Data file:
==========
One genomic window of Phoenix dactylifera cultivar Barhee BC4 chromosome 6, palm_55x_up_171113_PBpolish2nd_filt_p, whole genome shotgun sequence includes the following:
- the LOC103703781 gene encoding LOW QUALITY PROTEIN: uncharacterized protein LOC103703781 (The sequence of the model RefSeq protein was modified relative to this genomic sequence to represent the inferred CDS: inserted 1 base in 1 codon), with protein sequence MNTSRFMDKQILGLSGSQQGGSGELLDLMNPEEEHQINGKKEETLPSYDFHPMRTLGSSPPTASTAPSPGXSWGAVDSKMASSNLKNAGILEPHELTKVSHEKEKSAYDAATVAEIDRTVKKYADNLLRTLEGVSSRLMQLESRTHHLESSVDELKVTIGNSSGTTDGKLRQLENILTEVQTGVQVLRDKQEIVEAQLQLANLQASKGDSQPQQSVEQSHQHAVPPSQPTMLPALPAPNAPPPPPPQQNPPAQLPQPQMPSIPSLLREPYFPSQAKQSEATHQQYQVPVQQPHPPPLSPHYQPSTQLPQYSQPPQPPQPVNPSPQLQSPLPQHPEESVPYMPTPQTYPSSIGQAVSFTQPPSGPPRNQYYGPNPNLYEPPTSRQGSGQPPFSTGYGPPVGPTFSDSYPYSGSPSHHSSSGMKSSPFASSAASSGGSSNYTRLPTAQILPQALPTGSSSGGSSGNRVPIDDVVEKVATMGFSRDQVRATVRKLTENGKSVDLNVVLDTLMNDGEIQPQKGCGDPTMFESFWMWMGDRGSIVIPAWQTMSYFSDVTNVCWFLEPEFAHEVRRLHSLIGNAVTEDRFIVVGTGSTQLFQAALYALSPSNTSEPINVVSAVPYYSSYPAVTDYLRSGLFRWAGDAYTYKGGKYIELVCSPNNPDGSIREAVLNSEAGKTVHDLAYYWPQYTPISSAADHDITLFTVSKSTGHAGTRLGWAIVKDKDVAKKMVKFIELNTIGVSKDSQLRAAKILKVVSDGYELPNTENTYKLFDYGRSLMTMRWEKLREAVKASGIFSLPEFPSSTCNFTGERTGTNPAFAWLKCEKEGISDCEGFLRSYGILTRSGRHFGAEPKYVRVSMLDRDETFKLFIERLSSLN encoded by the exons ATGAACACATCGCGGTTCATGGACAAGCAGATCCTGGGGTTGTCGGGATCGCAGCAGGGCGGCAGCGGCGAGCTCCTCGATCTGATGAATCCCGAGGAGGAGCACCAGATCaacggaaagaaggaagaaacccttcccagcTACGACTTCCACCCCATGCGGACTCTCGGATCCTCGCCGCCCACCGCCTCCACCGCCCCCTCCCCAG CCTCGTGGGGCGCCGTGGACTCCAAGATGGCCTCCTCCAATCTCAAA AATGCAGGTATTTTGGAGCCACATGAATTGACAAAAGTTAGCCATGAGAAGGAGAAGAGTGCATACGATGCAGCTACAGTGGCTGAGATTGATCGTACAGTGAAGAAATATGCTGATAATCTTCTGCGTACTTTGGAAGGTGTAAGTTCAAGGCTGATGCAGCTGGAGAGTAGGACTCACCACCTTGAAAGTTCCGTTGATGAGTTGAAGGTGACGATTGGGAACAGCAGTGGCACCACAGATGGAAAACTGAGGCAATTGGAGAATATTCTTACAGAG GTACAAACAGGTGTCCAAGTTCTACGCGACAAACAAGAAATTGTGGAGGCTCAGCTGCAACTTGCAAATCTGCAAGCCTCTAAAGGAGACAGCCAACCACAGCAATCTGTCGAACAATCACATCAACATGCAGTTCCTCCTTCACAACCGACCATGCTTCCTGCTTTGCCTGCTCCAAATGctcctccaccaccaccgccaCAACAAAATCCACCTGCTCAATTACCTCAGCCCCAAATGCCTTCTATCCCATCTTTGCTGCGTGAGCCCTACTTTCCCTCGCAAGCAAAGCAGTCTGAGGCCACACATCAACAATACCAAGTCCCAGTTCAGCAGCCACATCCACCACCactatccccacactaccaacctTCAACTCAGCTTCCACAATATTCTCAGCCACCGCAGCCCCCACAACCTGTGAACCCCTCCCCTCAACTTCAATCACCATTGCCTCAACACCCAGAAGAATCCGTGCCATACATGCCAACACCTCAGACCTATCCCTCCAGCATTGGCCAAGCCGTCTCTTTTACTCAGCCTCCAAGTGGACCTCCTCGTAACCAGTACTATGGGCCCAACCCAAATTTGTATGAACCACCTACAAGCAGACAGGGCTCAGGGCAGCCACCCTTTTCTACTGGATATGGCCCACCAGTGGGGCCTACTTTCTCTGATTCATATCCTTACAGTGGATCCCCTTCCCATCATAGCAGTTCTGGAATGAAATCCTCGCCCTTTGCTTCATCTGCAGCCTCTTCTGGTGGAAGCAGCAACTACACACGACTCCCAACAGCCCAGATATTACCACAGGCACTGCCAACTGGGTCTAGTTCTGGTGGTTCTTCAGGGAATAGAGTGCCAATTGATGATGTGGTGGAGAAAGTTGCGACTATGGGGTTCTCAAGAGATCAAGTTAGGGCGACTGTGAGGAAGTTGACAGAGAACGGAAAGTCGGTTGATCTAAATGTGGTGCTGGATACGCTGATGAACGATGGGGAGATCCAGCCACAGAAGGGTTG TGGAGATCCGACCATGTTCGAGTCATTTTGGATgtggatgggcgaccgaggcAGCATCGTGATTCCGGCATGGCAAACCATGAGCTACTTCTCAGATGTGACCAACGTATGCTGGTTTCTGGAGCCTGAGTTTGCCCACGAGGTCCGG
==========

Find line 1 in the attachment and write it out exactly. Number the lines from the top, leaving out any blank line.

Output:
One genomic window of Phoenix dactylifera cultivar Barhee BC4 chromosome 6, palm_55x_up_171113_PBpolish2nd_filt_p, whole genome shotgun sequence includes the following: